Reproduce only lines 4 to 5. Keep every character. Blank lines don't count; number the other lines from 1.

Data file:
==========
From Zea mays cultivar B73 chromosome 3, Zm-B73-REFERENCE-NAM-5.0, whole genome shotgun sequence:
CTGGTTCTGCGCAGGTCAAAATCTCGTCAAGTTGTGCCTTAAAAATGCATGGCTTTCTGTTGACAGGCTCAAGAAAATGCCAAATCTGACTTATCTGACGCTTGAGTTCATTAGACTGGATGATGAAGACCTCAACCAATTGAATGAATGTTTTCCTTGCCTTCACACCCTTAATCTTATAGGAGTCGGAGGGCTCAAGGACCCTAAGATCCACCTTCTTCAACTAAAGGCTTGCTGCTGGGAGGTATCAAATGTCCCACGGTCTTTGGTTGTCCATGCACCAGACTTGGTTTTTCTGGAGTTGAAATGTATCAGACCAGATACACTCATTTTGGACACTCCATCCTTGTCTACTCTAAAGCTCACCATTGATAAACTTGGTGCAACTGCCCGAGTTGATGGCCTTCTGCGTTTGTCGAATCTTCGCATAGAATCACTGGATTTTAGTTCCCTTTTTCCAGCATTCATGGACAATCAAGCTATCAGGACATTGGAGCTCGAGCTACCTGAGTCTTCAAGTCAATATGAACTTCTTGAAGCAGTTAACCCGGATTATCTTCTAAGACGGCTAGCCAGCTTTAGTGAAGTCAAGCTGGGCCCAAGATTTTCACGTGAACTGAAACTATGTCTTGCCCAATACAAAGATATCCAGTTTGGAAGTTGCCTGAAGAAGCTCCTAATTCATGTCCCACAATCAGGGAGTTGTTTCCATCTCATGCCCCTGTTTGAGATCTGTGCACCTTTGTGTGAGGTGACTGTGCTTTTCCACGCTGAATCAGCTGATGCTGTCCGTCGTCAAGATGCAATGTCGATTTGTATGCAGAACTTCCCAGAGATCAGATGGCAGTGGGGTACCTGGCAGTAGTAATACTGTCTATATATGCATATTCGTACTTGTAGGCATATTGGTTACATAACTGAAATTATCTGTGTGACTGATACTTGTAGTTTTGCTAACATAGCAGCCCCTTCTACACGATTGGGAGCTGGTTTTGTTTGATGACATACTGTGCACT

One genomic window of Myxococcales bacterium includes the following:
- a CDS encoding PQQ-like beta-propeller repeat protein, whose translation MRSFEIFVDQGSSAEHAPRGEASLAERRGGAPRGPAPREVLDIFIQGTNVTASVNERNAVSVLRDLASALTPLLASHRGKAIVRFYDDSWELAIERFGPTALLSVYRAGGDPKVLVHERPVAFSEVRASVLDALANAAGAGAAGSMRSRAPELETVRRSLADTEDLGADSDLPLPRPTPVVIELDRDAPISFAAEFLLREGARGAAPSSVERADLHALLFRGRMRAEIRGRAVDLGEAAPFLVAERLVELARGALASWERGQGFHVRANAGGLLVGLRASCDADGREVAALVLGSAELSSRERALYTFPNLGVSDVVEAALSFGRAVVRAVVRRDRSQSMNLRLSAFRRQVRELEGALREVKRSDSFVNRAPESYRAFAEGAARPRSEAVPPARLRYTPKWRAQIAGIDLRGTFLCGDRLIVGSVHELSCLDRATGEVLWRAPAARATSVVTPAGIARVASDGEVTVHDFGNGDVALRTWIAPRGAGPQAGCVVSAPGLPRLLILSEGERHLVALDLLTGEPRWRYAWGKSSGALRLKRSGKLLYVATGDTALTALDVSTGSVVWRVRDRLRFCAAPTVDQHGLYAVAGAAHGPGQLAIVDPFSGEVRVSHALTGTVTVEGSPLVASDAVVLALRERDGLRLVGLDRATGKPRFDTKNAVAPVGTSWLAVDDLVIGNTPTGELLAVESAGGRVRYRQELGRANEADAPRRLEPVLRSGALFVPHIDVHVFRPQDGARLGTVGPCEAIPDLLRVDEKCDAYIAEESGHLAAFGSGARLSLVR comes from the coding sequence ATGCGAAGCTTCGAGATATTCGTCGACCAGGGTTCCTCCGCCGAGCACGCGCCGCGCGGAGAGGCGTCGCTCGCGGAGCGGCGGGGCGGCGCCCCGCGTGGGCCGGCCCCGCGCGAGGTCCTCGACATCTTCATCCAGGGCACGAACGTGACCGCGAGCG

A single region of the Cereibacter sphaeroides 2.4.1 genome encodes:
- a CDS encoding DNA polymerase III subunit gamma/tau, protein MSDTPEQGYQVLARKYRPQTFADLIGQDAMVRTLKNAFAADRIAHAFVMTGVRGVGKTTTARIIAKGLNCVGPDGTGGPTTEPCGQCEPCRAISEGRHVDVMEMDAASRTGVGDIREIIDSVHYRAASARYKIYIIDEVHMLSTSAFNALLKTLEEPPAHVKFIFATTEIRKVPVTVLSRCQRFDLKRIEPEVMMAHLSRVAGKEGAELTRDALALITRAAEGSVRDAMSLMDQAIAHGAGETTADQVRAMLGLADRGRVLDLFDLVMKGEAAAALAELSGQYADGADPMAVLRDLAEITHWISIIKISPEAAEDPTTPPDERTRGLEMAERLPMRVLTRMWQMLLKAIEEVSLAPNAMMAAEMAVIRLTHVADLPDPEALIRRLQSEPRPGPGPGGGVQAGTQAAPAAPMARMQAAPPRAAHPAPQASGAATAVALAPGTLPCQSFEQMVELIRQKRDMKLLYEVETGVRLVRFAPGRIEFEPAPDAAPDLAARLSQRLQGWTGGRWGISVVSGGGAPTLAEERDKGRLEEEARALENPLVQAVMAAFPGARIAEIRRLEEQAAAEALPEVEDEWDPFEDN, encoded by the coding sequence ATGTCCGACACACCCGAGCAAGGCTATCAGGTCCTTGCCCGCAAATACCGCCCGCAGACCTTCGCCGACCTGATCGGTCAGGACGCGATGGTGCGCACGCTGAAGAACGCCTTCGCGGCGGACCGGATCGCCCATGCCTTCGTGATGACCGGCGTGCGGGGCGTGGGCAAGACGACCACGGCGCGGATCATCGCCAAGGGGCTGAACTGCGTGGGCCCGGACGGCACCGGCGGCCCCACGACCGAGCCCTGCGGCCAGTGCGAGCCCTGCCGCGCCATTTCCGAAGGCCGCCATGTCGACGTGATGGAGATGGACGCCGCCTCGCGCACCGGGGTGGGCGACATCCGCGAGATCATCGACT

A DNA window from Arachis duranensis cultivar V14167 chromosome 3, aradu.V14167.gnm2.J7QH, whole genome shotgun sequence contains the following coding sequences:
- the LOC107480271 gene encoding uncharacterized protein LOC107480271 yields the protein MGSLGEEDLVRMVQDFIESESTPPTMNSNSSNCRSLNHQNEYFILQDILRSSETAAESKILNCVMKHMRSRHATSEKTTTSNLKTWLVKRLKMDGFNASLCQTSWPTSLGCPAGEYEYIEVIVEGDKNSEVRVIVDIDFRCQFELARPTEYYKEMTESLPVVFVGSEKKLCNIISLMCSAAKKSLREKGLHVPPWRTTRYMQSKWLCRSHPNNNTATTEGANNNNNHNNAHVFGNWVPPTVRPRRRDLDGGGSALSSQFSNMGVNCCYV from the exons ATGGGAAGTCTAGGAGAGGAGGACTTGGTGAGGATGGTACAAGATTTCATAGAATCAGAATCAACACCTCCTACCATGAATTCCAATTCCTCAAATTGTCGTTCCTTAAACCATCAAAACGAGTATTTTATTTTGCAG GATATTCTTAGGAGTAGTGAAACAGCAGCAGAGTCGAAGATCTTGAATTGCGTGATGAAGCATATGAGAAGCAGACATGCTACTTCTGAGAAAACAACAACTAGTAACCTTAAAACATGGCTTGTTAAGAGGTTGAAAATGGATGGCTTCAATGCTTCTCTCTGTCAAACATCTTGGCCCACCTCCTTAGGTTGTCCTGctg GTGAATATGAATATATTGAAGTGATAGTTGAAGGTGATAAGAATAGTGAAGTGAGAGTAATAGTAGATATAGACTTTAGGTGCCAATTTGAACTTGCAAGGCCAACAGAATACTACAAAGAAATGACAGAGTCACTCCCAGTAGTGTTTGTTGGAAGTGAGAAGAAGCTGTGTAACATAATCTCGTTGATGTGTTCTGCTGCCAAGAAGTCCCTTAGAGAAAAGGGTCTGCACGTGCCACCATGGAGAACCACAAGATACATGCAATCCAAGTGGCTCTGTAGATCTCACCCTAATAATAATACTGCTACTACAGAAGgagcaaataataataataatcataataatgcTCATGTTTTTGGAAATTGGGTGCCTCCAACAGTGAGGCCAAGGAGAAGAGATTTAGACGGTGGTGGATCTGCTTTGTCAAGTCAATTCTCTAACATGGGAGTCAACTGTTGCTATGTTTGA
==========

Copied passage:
- a CDS encoding PQQ-like beta-propeller repeat protein, whose translation MRSFEIFVDQGSSAEHAPRGEASLAERRGGAPRGPAPREVLDIFIQGTNVTASVNERNAVSVLRDLASALTPLLASHRGKAIVRFYDDSWELAIERFGPTALLSVYRAGGDPKVLVHERPVAFSEVRASVLDALANAAGAGAAGSMRSRAPELETVRRSLADTEDLGADSDLPLPRPTPVVIELDRDAPISFAAEFLLREGARGAAPSSVERADLHALLFRGRMRAEIRGRAVDLGEAAPFLVAERLVELARGALASWERGQGFHVRANAGGLLVGLRASCDADGREVAALVLGSAELSSRERALYTFPNLGVSDVVEAALSFGRAVVRAVVRRDRSQSMNLRLSAFRRQVRELEGALREVKRSDSFVNRAPESYRAFAEGAARPRSEAVPPARLRYTPKWRAQIAGIDLRGTFLCGDRLIVGSVHELSCLDRATGEVLWRAPAARATSVVTPAGIARVASDGEVTVHDFGNGDVALRTWIAPRGAGPQAGCVVSAPGLPRLLILSEGERHLVALDLLTGEPRWRYAWGKSSGALRLKRSGKLLYVATGDTALTALDVSTGSVVWRVRDRLRFCAAPTVDQHGLYAVAGAAHGPGQLAIVDPFSGEVRVSHALTGTVTVEGSPLVASDAVVLALRERDGLRLVGLDRATGKPRFDTKNAVAPVGTSWLAVDDLVIGNTPTGELLAVESAGGRVRYRQELGRANEADAPRRLEPVLRSGALFVPHIDVHVFRPQDGARLGTVGPCEAIPDLLRVDEKCDAYIAEESGHLAAFGSGARLSLVR comes from the coding sequence ATGCGAAGCTTCGAGATATTCGTCGACCAGGGTTCCTCCGCCGAGCACGCGCCGCGCGGAGAGGCGTCGCTCGCGGAGCGGCGGGGCGGCGCCCCGCGTGGGCCGGCCCCGCGCGAGGTCCTCGACATCTTCATCCAGGGCACGAACGTGACCGCGAGCG

A single region of the Cereibacter sphaeroides 2.4.1 genome encodes: